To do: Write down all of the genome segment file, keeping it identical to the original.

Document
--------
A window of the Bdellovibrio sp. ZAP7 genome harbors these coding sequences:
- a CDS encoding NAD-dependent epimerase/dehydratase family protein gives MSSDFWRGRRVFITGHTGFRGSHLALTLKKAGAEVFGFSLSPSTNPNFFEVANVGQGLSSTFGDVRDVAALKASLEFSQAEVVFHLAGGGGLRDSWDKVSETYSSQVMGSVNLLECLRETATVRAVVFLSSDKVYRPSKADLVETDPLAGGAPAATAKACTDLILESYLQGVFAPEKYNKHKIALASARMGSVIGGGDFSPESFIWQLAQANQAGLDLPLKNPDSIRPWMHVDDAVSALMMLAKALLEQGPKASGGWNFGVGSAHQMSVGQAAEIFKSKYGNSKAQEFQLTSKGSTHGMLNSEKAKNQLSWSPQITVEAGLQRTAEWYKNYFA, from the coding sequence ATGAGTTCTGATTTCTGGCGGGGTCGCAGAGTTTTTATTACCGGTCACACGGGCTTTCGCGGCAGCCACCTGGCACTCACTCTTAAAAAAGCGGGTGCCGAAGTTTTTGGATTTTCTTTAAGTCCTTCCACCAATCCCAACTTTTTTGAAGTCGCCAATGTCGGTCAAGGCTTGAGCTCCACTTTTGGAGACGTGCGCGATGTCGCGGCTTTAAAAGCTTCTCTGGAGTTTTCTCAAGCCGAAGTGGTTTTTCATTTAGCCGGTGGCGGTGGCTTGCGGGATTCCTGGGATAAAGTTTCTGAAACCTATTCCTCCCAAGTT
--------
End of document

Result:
A window of the Bdellovibrio sp. ZAP7 genome harbors these coding sequences:
- a CDS encoding NAD-dependent epimerase/dehydratase family protein gives MSSDFWRGRRVFITGHTGFRGSHLALTLKKAGAEVFGFSLSPSTNPNFFEVANVGQGLSSTFGDVRDVAALKASLEFSQAEVVFHLAGGGGLRDSWDKVSETYSSQVMGSVNLLECLRETATVRAVVFLSSDKVYRPSKADLVETDPLAGGAPAATAKACTDLILESYLQGVFAPEKYNKHKIALASARMGSVIGGGDFSPESFIWQLAQANQAGLDLPLKNPDSIRPWMHVDDAVSALMMLAKALLEQGPKASGGWNFGVGSAHQMSVGQAAEIFKSKYGNSKAQEFQLTSKGSTHGMLNSEKAKNQLSWSPQITVEAGLQRTAEWYKNYFA, from the coding sequence ATGAGTTCTGATTTCTGGCGGGGTCGCAGAGTTTTTATTACCGGTCACACGGGCTTTCGCGGCAGCCACCTGGCACTCACTCTTAAAAAAGCGGGTGCCGAAGTTTTTGGATTTTCTTTAAGTCCTTCCACCAATCCCAACTTTTTTGAAGTCGCCAATGTCGGTCAAGGCTTGAGCTCCACTTTTGGAGACGTGCGCGATGTCGCGGCTTTAAAAGCTTCTCTGGAGTTTTCTCAAGCCGAAGTGGTTTTTCATTTAGCCGGTGGCGGTGGCTTGCGGGATTCCTGGGATAAAGTTTCTGAAACCTATTCCTCCCAAGTT